Turkey’s undeclared operation in Iraq
On the eve of parliamentary and presidential elections, Turkey has been quietly maintaining its constant air and ground pressure against the Kurdistan Workers’ Party (PKK) in northern Iraq and edging slowly and cautiously towards the Qandil Mountains ever since “Operation Olive Branch” in Syria’s Afrin ended late March 2018. Although preparation of the ground on the Turkish side had begun much earlier and Turkey has re-started conducting regular cross-border operations in northern Iraq since at least January 2018, the real concentration came after Turkey realized that its much-sought after Manbij move in Syria could not come soon due to U.S. objections and a new operation towards Sinjar Mountains in northwest Iraq was also difficult because of the close existence and opposition of Iraqi, American, and Iranian-backed al-Hashd al-Shaabi forces in the area alongside strong PKK grouping.
Since the outbreak of the Arab Spring, the changing geopolitics of the Middle East due to civil war in Syria, continuing destabilization of Iraq, and the rise of the Islamic State of Iraq and the Levant (ISIL) have provided opportunities to the Kurds in the region. While Masoud Barzani’s attempt to take advantage of these through a referendum in territories controlled by the Iraqi Kurdistan Regional Government (KRG) failed as a result of combined opposition of Iraq, Iran and Turkey, the Kurds in northeastern Syria under the leadership of the Democratic Union Party (PYD), a PKK affiliate, has managed to carve out a zone of control as a result of active involvement of Kurdish groups in the fight against ISIL on behalf of the international coalition and the subsequent huge American support they received in return.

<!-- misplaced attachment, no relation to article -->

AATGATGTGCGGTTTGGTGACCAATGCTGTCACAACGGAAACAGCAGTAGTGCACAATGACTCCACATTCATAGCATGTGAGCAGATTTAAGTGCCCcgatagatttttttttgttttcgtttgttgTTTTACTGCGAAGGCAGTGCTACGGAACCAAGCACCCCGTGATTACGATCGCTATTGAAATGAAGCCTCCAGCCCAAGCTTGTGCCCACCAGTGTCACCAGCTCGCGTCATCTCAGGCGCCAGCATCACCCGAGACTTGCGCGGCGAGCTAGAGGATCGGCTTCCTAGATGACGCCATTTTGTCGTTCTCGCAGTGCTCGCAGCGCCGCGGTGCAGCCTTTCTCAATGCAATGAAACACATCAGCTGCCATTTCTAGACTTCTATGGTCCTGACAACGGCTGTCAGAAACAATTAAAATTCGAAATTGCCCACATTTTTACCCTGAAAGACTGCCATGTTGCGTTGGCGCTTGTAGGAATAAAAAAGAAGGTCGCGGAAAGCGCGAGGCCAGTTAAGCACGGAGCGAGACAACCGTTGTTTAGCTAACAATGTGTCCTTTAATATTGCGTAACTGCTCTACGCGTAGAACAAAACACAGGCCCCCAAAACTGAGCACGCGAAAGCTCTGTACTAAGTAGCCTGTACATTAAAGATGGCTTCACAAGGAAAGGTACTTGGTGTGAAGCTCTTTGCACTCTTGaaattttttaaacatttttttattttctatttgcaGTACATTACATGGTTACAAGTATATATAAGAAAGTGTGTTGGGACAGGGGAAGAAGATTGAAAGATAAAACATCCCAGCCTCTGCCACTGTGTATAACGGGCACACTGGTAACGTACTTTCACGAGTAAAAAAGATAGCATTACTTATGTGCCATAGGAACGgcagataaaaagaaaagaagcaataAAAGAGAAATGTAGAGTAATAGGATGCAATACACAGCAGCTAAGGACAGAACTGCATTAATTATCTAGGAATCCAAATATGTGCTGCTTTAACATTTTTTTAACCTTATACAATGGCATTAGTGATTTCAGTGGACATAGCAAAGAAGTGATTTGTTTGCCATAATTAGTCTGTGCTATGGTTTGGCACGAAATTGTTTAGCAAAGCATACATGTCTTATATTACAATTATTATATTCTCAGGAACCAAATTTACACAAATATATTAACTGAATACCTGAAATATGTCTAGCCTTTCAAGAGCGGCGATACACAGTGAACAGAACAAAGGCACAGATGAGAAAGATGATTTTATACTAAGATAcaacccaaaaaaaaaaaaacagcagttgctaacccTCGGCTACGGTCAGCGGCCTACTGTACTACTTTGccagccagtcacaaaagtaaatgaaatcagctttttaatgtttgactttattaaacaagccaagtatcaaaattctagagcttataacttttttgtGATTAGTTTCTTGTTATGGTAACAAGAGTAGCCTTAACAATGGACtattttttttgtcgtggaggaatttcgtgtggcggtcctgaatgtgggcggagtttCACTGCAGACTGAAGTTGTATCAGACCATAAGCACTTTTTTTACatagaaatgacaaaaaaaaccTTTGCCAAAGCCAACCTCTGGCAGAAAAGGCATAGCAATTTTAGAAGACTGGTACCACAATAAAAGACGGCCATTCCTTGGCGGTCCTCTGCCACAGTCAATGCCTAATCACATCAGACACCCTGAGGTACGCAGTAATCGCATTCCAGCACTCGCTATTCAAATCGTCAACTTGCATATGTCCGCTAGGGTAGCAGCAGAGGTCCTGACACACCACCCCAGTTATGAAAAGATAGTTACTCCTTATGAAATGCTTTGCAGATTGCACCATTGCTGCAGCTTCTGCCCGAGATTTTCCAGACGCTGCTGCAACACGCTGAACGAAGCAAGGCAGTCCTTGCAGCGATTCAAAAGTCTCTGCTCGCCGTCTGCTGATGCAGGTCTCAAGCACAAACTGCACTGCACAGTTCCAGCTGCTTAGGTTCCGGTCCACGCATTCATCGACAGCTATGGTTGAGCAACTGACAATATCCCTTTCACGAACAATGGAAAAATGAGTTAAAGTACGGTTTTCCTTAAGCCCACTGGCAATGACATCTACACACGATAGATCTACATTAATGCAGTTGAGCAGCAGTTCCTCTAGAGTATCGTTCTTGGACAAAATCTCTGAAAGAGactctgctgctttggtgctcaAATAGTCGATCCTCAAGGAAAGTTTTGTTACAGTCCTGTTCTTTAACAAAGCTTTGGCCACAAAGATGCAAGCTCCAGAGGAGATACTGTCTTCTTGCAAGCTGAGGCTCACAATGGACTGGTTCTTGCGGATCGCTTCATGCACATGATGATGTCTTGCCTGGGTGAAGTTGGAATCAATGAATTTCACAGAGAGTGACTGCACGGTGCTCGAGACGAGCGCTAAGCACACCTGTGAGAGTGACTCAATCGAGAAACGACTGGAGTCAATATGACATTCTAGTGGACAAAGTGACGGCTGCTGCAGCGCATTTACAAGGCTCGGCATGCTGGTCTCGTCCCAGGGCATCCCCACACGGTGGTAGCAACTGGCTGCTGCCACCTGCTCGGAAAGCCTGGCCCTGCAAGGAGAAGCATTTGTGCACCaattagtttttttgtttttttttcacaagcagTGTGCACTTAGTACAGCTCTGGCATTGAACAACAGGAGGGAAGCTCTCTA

Turkey, which backs the territorial integrity of Iraq and Syria, has been closely following the developments in both countries, as it believes the expansion of Kurdish-controlled areas, especially along the Turkish border, would threaten its security and, more importantly, unity. The recent operations carried out by the Turkish military first in Afrin and now in northern Iraq are the reflections of such heightened concerns as a result of the concentration of PKK terrorists in areas near the Turkish border.
It seems Turkish security forces have so far been able to establish 11 observation posts inside Iraq, stretching up to 25 kilometers from the border in what seems to be a preparation for a much larger ground operation in the region. Although the locations of those outposts on the map indicates to a move towards the Qandil Mountain near the Iraq-Iran border, the Turkish forces are still about 80 kilometers away from the PKK stronghold, where it has been keeping about 5,000 terrorists since the early 2000s. Using the region as its headquarters for more than three decades, the PKK has been able to carry out attacks in Turkey and escape to the safety of Qandil. The least Turkey is trying to achieve with its latest operation is to cut off PKK’s supplies, infiltration, escape, and regrouping routes between Turkey and the Qandil Mountains.
Turkish forces are still far from the Qandil Mountains to start a direct ground operation to root out the PKK presence there, as it also requires more ground preparation as well as much closer cooperation with the Iraqi central government and Iran, as well as other Kurdish groups in Iraq. However, forthcoming elections in Turkey complicate the story, as any operation in the vicinity of the region would provide the government with an edge through consolidation of nationalist sentiments. According to our new survey, conducted on behalf of the Center for Turkish Studies at Kadir Has University, 55.7 percent of Turkish citizens support all cross-border operations to combat terrorism. The government might not be able to resist the temptation to play this card before the elections.